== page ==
1. Scaling React App Without Micro-Frontend
Welcome to my talk on scaling your React app without micro-frontend. I'll discuss the problem of scaling up a codebase, my journey to fixing it, and what I've learned along the way. When a codebase grows, the CI becomes slower, causing a slower feedback loop for developers and unhappy users. In my case, the build time reached over 30 minutes, which was unacceptable. I tried over-engineering the CI, but it became difficult to manage. Then, I discovered Annex and learned how to use it properly to only rerun things that have changed.
Hi everyone, welcome to my talk on scaling your React app without micro-frontend. Very quick disclaimer first, this talk is about scalability of your codebase on a developer perspective and not on user-facing performances. That's it for the disclaimer.
Hello again, I'm Jonathan Wagner I'm an engineering manager at DataUK and I've been working for the past 4 years on a bit more than 10 projects in production and for the last 8 months I've been working with NX, which is a build system helping you build faster and do things faster. That's going to be the core of the talk here. Let's have a look at what we'll talk about.
First of all, discuss a bit of the problem, what happens when you scale up codebase and then my journey to fixing it and what I've learned along the way, what I've tried, what didn't work, what worked. So first of all, the problem. I mentioned, having a codebase that grows, that means your CI becomes a bit slower and when it becomes slower, it means you have a slower feedback loop, which means your developers are unhappy, it takes longer to develop features and in the end your users are unhappy, which we definitely don't want.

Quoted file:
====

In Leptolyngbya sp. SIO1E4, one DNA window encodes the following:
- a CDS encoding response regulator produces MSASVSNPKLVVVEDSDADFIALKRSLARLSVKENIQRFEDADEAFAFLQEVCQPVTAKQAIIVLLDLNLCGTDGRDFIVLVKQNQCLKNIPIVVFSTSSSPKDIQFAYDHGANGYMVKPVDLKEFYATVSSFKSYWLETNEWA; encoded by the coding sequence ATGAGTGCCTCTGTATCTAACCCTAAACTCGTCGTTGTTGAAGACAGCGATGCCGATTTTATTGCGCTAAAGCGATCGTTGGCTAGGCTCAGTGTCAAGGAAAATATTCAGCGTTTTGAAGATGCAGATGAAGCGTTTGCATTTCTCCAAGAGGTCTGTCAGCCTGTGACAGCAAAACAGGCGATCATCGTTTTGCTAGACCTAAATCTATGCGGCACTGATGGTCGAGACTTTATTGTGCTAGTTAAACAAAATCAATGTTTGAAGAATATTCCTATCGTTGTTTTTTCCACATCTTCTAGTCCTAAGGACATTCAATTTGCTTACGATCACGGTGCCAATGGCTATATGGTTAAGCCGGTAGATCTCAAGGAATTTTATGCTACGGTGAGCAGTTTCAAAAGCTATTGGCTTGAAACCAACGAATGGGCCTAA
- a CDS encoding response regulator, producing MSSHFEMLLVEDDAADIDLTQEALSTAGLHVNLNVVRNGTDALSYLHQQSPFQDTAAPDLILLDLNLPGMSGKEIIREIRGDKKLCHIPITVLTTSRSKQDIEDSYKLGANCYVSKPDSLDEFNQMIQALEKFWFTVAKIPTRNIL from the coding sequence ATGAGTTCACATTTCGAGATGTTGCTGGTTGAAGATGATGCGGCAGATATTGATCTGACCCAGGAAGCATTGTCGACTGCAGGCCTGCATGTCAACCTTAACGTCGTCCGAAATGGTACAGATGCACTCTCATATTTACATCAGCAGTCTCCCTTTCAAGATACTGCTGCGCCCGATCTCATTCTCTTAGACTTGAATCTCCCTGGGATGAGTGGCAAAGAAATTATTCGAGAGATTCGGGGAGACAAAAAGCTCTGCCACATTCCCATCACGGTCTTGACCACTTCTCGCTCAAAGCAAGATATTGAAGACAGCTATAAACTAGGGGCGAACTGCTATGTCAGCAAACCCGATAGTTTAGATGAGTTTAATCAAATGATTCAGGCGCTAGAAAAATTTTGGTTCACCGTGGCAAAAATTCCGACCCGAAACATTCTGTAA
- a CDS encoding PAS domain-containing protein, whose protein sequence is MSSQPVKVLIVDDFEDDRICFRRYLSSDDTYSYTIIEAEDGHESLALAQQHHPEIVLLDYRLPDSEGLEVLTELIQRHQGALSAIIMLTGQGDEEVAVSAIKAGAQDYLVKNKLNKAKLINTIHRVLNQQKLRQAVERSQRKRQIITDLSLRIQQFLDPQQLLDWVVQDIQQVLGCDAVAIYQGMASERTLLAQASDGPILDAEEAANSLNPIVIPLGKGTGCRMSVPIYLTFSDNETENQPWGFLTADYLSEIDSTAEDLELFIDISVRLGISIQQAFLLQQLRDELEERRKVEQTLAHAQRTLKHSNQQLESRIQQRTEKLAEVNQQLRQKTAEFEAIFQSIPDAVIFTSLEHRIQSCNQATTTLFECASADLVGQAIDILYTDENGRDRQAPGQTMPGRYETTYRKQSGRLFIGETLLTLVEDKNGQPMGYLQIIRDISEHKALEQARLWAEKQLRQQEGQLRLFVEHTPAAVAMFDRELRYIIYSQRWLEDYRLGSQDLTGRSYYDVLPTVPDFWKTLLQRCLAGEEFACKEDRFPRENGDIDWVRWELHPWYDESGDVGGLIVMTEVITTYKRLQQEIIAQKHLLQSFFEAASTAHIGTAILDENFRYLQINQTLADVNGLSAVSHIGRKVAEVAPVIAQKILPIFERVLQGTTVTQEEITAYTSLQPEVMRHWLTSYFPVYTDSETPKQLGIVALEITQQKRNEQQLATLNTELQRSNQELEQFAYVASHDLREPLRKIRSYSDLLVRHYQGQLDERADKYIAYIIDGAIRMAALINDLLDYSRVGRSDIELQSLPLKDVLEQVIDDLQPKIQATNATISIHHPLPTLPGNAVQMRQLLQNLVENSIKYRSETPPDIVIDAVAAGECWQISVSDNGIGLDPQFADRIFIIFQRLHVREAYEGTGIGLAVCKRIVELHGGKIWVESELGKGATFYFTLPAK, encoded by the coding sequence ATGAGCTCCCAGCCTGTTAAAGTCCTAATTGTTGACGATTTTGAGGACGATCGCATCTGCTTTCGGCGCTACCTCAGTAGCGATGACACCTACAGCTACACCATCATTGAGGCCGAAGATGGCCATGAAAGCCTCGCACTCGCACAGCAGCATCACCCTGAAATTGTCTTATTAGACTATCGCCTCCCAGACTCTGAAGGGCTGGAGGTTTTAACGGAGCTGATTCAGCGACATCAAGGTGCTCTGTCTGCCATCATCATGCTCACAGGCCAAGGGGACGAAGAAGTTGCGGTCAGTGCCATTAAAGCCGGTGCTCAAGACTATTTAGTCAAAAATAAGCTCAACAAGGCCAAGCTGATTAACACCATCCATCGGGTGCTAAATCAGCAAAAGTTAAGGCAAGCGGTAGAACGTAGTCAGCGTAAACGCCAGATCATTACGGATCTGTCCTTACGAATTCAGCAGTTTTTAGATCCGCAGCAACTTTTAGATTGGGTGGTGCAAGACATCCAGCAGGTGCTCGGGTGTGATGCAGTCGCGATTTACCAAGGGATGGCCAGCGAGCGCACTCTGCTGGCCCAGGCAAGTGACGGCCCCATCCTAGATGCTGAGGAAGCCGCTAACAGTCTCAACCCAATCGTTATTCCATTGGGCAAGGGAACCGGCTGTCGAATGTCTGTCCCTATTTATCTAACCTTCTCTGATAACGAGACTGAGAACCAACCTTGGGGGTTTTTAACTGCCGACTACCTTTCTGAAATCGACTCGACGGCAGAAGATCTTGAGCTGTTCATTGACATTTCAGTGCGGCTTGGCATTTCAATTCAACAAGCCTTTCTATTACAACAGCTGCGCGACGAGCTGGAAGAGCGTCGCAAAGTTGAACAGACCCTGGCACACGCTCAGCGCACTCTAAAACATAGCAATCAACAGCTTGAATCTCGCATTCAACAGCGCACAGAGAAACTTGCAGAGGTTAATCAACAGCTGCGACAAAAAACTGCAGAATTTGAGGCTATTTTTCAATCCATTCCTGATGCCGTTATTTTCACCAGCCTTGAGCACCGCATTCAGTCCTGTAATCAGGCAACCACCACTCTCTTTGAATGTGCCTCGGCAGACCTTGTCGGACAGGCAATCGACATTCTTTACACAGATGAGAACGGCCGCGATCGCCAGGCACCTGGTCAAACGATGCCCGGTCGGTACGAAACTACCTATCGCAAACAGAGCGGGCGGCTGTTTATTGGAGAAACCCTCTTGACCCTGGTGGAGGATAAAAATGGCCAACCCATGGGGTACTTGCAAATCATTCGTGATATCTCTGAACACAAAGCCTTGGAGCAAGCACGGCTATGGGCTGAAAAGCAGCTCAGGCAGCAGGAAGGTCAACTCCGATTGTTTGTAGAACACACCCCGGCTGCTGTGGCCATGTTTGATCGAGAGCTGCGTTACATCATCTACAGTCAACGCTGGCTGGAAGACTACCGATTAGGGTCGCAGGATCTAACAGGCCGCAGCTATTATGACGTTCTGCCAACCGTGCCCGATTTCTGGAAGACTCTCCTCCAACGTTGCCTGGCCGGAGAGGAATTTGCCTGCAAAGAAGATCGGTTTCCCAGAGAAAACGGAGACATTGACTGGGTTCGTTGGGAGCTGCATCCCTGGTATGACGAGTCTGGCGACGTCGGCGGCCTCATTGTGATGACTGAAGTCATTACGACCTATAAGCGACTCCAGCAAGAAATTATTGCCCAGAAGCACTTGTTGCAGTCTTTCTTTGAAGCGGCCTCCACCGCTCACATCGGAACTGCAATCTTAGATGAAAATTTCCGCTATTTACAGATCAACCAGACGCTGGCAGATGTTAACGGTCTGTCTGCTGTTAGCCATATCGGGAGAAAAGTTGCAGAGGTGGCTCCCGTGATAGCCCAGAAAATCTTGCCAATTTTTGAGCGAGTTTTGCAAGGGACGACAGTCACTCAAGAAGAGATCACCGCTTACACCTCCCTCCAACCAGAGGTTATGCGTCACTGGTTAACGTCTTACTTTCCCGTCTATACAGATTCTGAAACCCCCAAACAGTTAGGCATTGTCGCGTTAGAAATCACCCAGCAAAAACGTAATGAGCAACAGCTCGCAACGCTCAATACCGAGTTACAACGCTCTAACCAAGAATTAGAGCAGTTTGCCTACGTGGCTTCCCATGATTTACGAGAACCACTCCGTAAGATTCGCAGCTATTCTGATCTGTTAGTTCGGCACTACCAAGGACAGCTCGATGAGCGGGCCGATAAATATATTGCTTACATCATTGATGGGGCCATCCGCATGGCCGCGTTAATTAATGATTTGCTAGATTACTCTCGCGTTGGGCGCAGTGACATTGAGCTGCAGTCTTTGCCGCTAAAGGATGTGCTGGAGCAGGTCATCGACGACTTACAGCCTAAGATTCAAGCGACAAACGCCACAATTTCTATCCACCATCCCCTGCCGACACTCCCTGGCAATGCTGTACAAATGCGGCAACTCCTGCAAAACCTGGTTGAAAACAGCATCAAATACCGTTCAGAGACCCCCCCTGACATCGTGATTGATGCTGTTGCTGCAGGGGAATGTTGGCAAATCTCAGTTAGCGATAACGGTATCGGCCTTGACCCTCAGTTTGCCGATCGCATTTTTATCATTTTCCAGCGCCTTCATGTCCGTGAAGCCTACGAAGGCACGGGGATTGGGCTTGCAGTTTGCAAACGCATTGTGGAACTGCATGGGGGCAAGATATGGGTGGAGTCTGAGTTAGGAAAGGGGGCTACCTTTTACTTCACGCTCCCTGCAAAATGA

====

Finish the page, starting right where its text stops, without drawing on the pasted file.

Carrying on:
So when your codebase grows, you have type checking, you have ESLint, you have maybe some dead code tests, some unit tests, end-to-end tests, a lot of testing and the build time and then everything's taking a bit of time and it adds up and in my case it added up to more than 30 minutes and that's my trigger. Ideally I want my site to be 10 or 15 minutes, when it reaches 30 minutes it means something's gone terribly wrong and I want to address it. In this case, we cannot even see the buildable time, it's just skyrocketing, it's going to 3-4 hours, which means it's costing a lot of money to the company and just frustrating for everyone.
Let's try to look at a more precise example here, so we have a growing codebase which means we may have maybe 800 tests. Imagine you have a pull request where I do one line change, you push everything and the CI runs everything again, so that means you have to wait 20 minutes, maybe 30 minutes for the test to pass. Does it sound normal to you that a one line change triggers 20 minutes running the CI? I don't think so. And nx doesn't think so either. From the nx docs they actually say, the duration of the invoked operation should be proportional to the size of the change, and something very strong. It seems simple but it's quite tricky to put in place. It involves a bit of caching, a lot of caching and then putting all that together properly. But I didn't know that at first.
So obviously I tried to just over-engine my CI and that meant doing a lot of parallelisation, putting some tests up to skip frontend or backend tests, depending on what was changed. And that meant writing a lot of custom rules, which were tricky and introduced a few regressions. And even like switching TypeScript compilations to something based on Rust like swc. And doing all of this, I got some improvements, got down to 20 minutes each but it meant I had a tricky CI to manage. We had 27 different jobs and it meant understanding how they all played together, which ones were conditional on which, and it became just tricky to manage and to maintain. So that's the start of where I wanted to go afterwards. I think we spent hours and hours optimising the CI. Where do we go from there? How do we make it faster without overengineering it more? Here comes the journey. Discovering Annex, discovering a bit more about how to use Annex properly, what the secret trick is, and how the caching puts everything and stitching everything together. As I said before, the main idea we want to aim for is only rerunning things that have changed.
2. Annex and the Concept of Libraries